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What’s Keeping African-Americans Away From National Parks?

The accents vary in passing. The complexions don’t. I’ve hiked Joshua Tree National Park trails over 40 times and remember seeing persons of a like hue so infrequent, I question if the few recollections are even accurate. The absence of Black people in the park supports a notion old heads would harp on during my youth: “Black people don’t do the outdoors”. And the numbers, at least in terms of National Park attendance, seem to support this.

Black folks make up 7-percent of annual park visitors, Latinos 9-percent and the Asian population, a mere 3-percent. Collectively, people of color make up 19 percent of national park visitors despite making up 40-percent of the US population.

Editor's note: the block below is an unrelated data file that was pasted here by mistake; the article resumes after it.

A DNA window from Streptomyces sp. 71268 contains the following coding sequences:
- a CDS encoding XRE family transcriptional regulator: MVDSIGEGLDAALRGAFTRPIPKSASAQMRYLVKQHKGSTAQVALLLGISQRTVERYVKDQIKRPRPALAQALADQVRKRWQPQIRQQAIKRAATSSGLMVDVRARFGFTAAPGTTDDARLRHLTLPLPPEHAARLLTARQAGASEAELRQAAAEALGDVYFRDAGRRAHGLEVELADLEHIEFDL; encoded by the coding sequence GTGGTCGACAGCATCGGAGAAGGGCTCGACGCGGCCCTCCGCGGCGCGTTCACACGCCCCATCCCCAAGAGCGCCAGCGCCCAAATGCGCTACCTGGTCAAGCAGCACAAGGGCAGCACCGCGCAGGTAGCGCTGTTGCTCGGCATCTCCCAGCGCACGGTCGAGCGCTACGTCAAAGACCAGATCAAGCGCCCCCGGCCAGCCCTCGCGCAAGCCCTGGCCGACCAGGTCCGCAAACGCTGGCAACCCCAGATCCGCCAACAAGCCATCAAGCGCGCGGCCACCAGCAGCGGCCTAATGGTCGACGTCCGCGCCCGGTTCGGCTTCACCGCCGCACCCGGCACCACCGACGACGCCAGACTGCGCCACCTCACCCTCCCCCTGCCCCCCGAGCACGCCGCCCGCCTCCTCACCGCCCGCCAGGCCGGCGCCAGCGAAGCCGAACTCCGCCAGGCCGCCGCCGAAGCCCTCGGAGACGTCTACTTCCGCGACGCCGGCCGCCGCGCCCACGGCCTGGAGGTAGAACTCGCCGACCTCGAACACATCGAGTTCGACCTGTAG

What’s keeping the African-American population away from the outdoors? Yosemite National Park Ranger Shelton Johnson suspects its generational trauma brought on by slavery. Hear his thought-provoking commentary below.

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